A sense of safety is a prerequisite for participating, contributing, and collaborating in a group. When people fear potential embarrassment, they clam up and let other people take the lead, which means we may lose out on the diversity of valuable insight.
People usually arrive at that sense of safety in two ways. The first is with their own commitment to practice. For example, many professional speakers have conquered their knee-knocking fear by practicing. They speak dozens or hundreds of times in front of small audiences for low stakes, and gradually they practice in ever bigger venues. They rehearse, mentally practice on planes, and memorize every word, inflection, and movement. There are all sorts of commitments to practice; some people practice speaking up more in meetings. However, most people are not intentionally practicing their participation, contribution, or collaboration skills, so these opportunities can seem unsafe. Not all is lost because we can help them!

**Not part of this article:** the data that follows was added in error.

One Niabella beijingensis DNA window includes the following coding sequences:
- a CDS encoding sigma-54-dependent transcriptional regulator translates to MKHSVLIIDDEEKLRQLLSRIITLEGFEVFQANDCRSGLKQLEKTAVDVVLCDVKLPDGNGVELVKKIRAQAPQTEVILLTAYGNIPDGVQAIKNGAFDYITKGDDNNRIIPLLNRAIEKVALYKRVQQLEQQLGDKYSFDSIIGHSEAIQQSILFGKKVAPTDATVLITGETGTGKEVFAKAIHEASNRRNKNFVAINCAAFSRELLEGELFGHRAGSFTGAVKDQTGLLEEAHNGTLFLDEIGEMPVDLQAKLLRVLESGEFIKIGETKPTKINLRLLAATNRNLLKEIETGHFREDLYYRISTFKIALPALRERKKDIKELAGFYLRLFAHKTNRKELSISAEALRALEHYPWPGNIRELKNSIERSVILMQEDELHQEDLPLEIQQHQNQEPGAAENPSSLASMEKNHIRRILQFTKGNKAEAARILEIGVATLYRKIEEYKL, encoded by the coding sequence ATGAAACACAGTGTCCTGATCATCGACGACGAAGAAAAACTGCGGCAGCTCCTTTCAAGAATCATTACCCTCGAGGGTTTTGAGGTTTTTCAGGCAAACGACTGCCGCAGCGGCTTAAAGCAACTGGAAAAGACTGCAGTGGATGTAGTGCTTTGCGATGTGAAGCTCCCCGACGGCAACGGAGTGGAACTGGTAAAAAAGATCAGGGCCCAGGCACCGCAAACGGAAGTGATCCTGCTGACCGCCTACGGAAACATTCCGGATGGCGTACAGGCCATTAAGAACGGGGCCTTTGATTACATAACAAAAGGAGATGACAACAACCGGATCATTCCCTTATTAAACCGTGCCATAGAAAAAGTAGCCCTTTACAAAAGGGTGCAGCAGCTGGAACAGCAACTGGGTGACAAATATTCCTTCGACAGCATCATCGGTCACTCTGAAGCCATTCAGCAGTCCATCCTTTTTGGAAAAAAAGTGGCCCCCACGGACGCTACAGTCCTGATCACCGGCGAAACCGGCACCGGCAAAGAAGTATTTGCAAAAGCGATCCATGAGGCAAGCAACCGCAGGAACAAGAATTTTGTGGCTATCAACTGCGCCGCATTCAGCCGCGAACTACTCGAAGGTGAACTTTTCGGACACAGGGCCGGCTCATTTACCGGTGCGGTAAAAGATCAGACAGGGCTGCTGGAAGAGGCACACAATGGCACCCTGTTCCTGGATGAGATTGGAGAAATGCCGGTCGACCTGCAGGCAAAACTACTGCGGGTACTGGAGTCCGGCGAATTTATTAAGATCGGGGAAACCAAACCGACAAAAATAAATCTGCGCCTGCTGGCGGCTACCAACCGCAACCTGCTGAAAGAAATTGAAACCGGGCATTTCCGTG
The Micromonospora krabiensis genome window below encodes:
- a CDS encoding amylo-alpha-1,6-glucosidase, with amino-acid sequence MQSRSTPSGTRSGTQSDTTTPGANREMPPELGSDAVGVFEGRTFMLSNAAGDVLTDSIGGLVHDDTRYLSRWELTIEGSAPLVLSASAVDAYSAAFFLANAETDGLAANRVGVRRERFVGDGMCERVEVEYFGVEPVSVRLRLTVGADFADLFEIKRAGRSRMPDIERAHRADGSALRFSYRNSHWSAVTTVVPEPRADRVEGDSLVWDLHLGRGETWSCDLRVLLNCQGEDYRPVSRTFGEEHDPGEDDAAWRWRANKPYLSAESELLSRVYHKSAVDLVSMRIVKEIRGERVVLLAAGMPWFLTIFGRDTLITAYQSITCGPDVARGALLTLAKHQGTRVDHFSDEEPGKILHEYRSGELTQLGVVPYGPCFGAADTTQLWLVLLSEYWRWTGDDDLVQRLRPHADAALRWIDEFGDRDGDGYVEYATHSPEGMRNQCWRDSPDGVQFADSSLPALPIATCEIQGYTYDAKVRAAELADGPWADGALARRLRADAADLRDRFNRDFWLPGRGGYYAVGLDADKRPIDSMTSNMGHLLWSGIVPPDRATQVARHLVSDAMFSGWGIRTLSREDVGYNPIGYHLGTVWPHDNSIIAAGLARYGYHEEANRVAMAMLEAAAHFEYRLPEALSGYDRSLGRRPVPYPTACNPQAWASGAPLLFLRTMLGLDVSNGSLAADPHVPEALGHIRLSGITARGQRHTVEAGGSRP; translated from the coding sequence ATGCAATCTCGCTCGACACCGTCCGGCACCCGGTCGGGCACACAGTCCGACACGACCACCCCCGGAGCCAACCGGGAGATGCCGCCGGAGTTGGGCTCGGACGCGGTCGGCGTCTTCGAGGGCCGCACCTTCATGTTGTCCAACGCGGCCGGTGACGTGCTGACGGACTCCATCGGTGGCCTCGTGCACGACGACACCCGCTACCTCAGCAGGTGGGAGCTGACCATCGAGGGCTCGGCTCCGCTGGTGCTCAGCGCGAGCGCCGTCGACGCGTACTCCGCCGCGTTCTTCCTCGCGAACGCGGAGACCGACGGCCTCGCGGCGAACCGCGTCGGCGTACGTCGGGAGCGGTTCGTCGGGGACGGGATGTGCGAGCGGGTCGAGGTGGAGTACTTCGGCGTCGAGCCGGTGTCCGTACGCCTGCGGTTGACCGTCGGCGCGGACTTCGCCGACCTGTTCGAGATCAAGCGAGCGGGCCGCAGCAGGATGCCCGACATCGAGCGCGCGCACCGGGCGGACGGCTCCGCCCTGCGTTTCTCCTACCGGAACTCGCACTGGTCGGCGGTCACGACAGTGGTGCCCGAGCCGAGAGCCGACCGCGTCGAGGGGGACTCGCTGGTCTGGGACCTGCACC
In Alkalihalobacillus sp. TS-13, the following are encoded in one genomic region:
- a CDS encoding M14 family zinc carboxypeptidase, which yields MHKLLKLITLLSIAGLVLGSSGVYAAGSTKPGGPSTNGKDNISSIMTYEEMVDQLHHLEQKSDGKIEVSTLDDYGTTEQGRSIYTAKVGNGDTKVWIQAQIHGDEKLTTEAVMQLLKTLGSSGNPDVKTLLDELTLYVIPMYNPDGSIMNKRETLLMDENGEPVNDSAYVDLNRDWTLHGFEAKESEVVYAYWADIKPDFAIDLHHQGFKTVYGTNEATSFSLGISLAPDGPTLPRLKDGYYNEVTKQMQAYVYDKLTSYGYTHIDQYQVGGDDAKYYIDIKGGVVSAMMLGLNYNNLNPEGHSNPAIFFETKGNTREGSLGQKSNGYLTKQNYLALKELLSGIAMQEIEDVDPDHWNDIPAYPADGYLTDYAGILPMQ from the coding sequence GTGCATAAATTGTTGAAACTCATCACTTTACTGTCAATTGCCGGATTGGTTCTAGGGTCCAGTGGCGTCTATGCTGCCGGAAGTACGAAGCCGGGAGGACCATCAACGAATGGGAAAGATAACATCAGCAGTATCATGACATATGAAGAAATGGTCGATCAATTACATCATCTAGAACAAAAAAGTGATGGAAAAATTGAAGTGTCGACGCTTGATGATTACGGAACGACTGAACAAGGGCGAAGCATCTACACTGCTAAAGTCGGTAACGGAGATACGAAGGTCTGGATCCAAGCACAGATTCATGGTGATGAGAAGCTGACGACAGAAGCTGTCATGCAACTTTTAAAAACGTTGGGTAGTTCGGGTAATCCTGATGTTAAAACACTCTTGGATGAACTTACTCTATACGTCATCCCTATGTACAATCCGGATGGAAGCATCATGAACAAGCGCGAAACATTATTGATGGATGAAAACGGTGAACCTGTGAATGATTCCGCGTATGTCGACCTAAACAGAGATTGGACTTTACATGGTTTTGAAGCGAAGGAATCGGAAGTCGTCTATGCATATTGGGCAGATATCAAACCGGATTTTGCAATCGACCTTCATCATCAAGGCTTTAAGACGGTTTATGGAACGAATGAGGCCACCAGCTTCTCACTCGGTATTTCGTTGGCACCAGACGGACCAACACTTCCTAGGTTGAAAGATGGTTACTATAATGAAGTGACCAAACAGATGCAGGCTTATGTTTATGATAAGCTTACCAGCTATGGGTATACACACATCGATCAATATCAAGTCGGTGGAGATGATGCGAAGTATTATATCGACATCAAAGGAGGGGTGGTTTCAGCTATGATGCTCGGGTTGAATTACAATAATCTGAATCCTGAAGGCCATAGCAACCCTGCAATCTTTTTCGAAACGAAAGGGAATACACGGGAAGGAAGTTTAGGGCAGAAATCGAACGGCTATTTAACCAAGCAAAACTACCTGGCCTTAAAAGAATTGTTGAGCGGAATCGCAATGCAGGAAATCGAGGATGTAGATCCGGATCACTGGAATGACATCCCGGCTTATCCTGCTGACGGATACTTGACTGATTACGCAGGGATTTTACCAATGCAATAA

The second way to feel a sense of safety is for the meeting designer, host, facilitator, speaker, community manager, editor, or interviewer to construct each interaction to signal a sense of safety. They can:
Prioritize imbuing a sense of safety into all member interactions to help members wholeheartedly engage.